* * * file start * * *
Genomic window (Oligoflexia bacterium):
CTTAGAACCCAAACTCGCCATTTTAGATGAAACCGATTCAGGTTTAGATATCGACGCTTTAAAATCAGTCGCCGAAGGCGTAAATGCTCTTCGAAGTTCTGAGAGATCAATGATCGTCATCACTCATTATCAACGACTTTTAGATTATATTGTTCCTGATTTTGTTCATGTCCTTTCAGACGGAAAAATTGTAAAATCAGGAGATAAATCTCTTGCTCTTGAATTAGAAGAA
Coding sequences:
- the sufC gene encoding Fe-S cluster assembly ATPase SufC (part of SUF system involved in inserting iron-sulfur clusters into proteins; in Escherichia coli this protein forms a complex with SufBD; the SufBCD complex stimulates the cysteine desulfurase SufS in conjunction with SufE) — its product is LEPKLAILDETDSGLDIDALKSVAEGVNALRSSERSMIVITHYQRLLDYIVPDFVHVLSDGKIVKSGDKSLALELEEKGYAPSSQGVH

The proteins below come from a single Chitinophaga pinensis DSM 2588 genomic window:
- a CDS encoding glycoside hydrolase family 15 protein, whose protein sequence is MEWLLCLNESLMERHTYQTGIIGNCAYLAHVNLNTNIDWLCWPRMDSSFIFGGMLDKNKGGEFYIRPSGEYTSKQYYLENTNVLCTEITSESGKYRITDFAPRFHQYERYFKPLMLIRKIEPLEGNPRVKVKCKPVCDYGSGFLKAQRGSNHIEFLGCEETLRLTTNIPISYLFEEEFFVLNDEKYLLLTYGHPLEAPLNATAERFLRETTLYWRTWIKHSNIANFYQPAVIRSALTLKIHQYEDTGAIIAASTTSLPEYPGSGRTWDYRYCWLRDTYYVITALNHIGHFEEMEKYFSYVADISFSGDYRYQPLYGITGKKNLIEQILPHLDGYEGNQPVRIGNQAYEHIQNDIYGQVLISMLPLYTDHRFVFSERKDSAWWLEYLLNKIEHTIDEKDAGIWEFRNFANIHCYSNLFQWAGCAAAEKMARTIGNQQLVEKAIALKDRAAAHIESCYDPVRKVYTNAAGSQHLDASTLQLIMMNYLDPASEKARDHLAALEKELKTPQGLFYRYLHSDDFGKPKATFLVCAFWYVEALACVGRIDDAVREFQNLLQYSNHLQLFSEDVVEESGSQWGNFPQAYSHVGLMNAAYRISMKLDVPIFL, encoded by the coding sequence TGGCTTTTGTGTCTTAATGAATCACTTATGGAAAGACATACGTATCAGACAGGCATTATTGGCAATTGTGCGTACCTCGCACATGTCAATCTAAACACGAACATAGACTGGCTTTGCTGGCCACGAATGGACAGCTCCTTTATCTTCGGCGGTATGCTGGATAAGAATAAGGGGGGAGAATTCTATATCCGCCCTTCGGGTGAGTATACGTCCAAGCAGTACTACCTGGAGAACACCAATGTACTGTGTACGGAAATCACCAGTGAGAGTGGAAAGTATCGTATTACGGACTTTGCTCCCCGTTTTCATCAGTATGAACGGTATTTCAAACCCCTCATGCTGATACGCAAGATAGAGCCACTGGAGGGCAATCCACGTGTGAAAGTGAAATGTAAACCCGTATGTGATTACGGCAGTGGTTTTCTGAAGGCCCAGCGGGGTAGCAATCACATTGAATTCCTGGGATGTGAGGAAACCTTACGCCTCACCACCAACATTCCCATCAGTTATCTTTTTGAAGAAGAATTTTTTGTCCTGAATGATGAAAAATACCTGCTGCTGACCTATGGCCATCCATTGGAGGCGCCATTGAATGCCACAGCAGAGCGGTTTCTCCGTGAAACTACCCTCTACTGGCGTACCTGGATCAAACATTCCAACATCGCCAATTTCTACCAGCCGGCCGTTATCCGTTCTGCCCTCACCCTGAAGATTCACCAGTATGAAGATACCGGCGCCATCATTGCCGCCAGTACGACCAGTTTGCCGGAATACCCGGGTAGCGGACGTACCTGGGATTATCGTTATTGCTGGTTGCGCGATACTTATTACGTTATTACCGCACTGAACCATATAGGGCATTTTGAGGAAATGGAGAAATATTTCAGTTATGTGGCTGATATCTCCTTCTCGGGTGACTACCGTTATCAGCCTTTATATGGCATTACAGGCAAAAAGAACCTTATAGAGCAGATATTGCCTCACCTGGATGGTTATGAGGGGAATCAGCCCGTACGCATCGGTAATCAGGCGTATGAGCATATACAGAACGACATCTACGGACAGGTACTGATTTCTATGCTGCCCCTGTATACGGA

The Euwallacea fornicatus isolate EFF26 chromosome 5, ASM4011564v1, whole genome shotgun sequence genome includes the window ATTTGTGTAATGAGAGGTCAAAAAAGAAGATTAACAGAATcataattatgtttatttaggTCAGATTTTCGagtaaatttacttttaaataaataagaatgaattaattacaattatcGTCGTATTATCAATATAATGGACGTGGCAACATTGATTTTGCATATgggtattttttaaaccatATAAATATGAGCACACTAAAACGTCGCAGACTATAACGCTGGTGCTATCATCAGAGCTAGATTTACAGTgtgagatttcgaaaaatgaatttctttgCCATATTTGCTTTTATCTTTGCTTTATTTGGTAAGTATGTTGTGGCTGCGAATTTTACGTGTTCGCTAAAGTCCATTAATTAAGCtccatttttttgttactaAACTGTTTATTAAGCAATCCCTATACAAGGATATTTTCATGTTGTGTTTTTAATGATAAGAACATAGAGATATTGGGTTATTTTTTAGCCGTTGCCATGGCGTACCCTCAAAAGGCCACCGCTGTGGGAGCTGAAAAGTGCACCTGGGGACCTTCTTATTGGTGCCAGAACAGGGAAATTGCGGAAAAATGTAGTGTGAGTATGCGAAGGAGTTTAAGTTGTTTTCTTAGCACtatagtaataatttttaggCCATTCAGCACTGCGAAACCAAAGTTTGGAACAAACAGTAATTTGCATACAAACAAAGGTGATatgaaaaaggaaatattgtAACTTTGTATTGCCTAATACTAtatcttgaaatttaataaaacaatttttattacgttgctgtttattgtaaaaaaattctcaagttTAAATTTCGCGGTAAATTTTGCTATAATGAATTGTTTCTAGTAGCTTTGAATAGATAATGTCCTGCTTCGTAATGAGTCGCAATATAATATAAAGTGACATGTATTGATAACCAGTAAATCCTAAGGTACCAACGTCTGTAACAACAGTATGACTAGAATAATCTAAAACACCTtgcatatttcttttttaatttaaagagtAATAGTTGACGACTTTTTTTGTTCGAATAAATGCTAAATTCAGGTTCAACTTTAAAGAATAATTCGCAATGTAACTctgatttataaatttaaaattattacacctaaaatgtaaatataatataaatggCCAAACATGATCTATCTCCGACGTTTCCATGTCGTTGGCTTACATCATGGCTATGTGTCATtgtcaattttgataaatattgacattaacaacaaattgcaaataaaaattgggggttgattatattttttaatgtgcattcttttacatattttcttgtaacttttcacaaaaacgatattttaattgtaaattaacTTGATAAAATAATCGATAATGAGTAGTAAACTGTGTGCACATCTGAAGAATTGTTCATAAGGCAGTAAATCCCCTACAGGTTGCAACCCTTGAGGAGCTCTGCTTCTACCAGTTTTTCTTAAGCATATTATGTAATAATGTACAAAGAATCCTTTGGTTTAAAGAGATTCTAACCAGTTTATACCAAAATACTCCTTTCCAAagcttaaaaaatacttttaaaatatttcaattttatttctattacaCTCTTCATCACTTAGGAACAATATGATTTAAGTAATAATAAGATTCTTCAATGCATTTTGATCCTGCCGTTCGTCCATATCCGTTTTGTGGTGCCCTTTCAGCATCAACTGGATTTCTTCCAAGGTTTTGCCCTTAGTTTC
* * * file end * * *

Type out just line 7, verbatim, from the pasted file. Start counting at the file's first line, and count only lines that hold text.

The Euwallacea fornicatus isolate EFF26 chromosome 5, ASM4011564v1, whole genome shotgun sequence genome includes the window ATTTGTGTAATGAGAGGTCAAAAAAGAAGATTAACAGAATcataattatgtttatttaggTCAGATTTTCGagtaaatttacttttaaataaataagaatgaattaattacaattatcGTCGTATTATCAATATAATGGACGTGGCAACATTGATTTTGCATATgggtattttttaaaccatATAAATATGAGCACACTAAAACGTCGCAGACTATAACGCTGGTGCTATCATCAGAGCTAGATTTACAGTgtgagatttcgaaaaatgaatttctttgCCATATTTGCTTTTATCTTTGCTTTATTTGGTAAGTATGTTGTGGCTGCGAATTTTACGTGTTCGCTAAAGTCCATTAATTAAGCtccatttttttgttactaAACTGTTTATTAAGCAATCCCTATACAAGGATATTTTCATGTTGTGTTTTTAATGATAAGAACATAGAGATATTGGGTTATTTTTTAGCCGTTGCCATGGCGTACCCTCAAAAGGCCACCGCTGTGGGAGCTGAAAAGTGCACCTGGGGACCTTCTTATTGGTGCCAGAACAGGGAAATTGCGGAAAAATGTAGTGTGAGTATGCGAAGGAGTTTAAGTTGTTTTCTTAGCACtatagtaataatttttaggCCATTCAGCACTGCGAAACCAAAGTTTGGAACAAACAGTAATTTGCATACAAACAAAGGTGATatgaaaaaggaaatattgtAACTTTGTATTGCCTAATACTAtatcttgaaatttaataaaacaatttttattacgttgctgtttattgtaaaaaaattctcaagttTAAATTTCGCGGTAAATTTTGCTATAATGAATTGTTTCTAGTAGCTTTGAATAGATAATGTCCTGCTTCGTAATGAGTCGCAATATAATATAAAGTGACATGTATTGATAACCAGTAAATCCTAAGGTACCAACGTCTGTAACAACAGTATGACTAGAATAATCTAAAACACCTtgcatatttcttttttaatttaaagagtAATAGTTGACGACTTTTTTTGTTCGAATAAATGCTAAATTCAGGTTCAACTTTAAAGAATAATTCGCAATGTAACTctgatttataaatttaaaattattacacctaaaatgtaaatataatataaatggCCAAACATGATCTATCTCCGACGTTTCCATGTCGTTGGCTTACATCATGGCTATGTGTCATtgtcaattttgataaatattgacattaacaacaaattgcaaataaaaattgggggttgattatattttttaatgtgcattcttttacatattttcttgtaacttttcacaaaaacgatattttaattgtaaattaacTTGATAAAATAATCGATAATGAGTAGTAAACTGTGTGCACATCTGAAGAATTGTTCATAAGGCAGTAAATCCCCTACAGGTTGCAACCCTTGAGGAGCTCTGCTTCTACCAGTTTTTCTTAAGCATATTATGTAATAATGTACAAAGAATCCTTTGGTTTAAAGAGATTCTAACCAGTTTATACCAAAATACTCCTTTCCAAagcttaaaaaatacttttaaaatatttcaattttatttctattacaCTCTTCATCACTTAGGAACAATATGATTTAAGTAATAATAAGATTCTTCAATGCATTTTGATCCTGCCGTTCGTCCATATCCGTTTTGTGGTGCCCTTTCAGCATCAACTGGATTTCTTCCAAGGTTTTGCCCTTAGTTTC